I saw a simple fabric bucket on the internet. I immediately thought this would be a quick, fun gift for so many people. Well, the pattern was not an online pattern, I couldn't download it. The pattern was only available through mail order and the pattern was out of stock. Rats, I really wanted to make a few over the weekend. How hard can one little bucket be? I mean, after all, it is a rectangle and a circle. Sweet. I can do it. Well, 4 days later and countless redo's I finally had a bucket to give to my boss. My goal was to complete 4 bucket over the weekend. I completed one bucket in 4 days. I decided to use a 7 inch basket from Ikea that I got from quilt retreat as my inspiration. I wanted my bucket to be 7 inches high. Useful as a little sewing trash can. I started out with my measurements plus additional inches to account for trimming. I somehow forgot to trim extra fabric under the embroidery so the basket ended up to be 9 inches tall. I don't think it's very useful. I think I re-cut the bottom of the bucket four to five times to make it fit. The lining was recut and re-sewn at least three times to make it fit.
My husband would die if he knew that I gave this bucket to my boss. He wouldn't think the embroidery design is an appropriate thing to put on there. Well, my boss had a good laugh. She told me that at the last board meeting she was at, she was called "Barbie" since she is always so put together.
So kiddos, pay attention in math class. I'm a fine example of needing math skills to complete simple projects. As you can see, engineering was not in my future.
I decided that I needed to have a New Year's sewing resolution. I cemented my thought process by telling my husband (possible mistake). I told him that I really needed to start using my fabric. I'm sure most of you are confused. Why wouldn't I be using my fabric? Well, it's like giving away a family pet or something. My fabric has been with me a long time. There are some cotton prints that I just haven't had the perfect project to use on them. But, the realization is that I need to make headway in my sewing room. There (hopefully) will always be more wonderful fabrics at the fabric stores. I need to pry the fabric from my hands and use it for craft projects and garments. A couple of years ago I put myself on a 6 month no-buy. This isn't necessarily a no-buy year, just a year to try to work with what I have.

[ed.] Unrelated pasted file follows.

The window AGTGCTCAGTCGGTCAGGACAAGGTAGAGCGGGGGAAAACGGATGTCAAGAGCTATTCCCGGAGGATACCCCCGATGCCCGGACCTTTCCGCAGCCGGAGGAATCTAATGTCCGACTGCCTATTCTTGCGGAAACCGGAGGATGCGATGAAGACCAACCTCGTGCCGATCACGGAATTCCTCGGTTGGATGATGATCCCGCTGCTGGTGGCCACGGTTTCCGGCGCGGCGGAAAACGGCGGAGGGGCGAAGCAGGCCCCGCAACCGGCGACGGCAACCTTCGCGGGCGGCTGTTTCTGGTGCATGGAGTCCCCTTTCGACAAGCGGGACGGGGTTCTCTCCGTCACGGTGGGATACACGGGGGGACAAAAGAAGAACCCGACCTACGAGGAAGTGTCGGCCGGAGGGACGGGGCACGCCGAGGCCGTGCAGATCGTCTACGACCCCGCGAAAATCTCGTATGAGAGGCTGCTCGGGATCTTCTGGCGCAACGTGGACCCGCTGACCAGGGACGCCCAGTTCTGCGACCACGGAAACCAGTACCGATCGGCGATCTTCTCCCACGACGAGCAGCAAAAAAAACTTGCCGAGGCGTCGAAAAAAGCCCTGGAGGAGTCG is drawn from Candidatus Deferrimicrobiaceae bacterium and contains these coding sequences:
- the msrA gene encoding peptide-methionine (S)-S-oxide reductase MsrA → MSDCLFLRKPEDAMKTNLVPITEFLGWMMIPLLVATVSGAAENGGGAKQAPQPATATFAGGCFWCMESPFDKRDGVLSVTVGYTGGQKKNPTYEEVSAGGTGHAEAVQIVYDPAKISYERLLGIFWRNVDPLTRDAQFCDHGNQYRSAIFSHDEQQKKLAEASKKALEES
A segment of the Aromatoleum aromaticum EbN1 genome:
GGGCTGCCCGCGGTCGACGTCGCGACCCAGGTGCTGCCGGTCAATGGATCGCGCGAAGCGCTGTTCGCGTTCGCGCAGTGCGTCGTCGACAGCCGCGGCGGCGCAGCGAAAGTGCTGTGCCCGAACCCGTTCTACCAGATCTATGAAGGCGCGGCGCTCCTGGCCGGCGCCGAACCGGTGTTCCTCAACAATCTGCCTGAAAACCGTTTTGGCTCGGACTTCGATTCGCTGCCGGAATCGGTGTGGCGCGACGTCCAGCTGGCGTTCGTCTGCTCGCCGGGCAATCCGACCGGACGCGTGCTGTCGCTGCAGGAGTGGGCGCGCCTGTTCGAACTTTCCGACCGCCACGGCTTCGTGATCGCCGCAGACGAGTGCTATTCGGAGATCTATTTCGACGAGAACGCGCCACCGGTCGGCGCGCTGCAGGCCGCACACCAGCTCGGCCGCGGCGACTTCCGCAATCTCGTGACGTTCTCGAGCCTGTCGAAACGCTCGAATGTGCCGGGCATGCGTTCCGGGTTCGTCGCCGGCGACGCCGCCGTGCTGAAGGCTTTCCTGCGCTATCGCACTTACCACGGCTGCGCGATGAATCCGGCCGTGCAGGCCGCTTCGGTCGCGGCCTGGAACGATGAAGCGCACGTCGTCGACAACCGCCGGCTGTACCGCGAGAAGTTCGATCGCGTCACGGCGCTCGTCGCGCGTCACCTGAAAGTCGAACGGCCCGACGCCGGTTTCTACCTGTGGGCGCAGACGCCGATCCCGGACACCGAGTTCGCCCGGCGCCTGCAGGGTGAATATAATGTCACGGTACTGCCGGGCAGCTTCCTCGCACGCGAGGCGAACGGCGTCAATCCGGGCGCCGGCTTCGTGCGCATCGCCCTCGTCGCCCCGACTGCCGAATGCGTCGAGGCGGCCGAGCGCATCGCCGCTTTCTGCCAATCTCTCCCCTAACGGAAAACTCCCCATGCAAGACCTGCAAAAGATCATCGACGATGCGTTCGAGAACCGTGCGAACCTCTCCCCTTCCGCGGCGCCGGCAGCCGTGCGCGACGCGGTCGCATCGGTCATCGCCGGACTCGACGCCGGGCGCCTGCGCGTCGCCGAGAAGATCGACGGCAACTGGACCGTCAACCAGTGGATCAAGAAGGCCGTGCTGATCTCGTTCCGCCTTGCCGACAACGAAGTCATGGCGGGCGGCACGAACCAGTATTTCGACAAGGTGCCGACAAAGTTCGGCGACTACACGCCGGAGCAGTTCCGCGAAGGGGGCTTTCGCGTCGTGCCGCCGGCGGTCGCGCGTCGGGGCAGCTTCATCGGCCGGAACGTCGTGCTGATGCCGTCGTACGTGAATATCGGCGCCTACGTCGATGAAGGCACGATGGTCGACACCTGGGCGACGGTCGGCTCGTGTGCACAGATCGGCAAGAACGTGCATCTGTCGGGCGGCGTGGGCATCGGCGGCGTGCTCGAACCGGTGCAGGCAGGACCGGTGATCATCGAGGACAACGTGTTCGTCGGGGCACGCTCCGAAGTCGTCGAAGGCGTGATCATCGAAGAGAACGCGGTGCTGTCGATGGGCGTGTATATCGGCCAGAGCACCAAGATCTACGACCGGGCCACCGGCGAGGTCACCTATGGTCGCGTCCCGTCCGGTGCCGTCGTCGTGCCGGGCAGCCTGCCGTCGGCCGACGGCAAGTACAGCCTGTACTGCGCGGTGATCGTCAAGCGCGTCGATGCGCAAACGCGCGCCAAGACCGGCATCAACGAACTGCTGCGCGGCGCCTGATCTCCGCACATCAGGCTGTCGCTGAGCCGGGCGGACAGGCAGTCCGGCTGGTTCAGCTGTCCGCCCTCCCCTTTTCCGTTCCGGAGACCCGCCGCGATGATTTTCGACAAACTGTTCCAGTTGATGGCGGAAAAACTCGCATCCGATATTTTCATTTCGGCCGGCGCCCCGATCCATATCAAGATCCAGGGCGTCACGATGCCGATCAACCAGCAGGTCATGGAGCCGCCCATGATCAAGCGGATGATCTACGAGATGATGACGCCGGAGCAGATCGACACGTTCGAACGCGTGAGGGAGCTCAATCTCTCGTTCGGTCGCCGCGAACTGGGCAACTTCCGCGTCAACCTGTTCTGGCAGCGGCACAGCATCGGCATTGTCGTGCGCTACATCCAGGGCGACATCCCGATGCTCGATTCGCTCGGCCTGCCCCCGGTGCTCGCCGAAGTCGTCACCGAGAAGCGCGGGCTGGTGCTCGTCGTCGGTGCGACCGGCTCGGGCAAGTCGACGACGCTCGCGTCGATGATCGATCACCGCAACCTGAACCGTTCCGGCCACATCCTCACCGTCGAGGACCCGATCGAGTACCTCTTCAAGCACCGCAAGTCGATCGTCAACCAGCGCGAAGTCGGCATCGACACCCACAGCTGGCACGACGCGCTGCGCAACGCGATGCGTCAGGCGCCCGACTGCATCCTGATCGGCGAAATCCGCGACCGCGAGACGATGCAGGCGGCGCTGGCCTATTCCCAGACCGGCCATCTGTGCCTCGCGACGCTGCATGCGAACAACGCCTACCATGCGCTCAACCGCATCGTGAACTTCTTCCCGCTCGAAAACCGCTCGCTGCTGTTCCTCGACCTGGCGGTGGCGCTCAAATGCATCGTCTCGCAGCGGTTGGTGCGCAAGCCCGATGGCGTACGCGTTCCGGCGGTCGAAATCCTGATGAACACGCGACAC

Well, I let Jeff know of my resolution on January 1st. On January 2nd, I found myself at the fabric stores. Let's see, I went to Hobby Lobby, Joann's, Hancock Fabrics, Wal-Mart and Home Depot. Yes the Home Depot was for supplies for a sewing project. Fabric and notions at every stop. I purchased some Alencon lace at Joann's. It was in their red tag section for 50% off. Now mind you, it's not great quality like true french Alencon, but hey, for $3.00 it was a steal. I was standing at the cutting table waiting for it to be measured when a lady came up to me and asked what I was going to do with the lace. I told her I didn't know. I had a daughter getting married and maybe I could use it for something. She said she picked it up and put it back since she didn't have a plan for it. Well, that just increased my score knowing someone else wanted it.
At Hobby Lobby, I wanted to see if they had any fabric that would work with a sock monkey design. Yes, I have sock monkey fabric but I'm getting hives just thinking about cutting it. I left there with the dotted fabric. Oh and a box of Milk Duds.
I then went to Hancock's. Lauren and I had seen this wonderful vintage sewing fabric. It has old McCall's children's patterns on it. She asked if I could make her a quilt out of it. Well, I still have her queen size quilt (labeled UFO) waiting to be finished. This fabric is forbidden fabric. It's forbidden because it is not on clearance and it's not on sale. I ended up buying 3 yards of one print of the forbidden fabric. On January 3, I went back to Hancock's and purchased 4 companion fabrics to the forbidden fabric. These are also forbidden fabric, not on clearance, not on sale. I only bought a 1/2 yard of each so I'll need to go back. I guess my 2010 resolutions are going so well. Busted with 24 hours.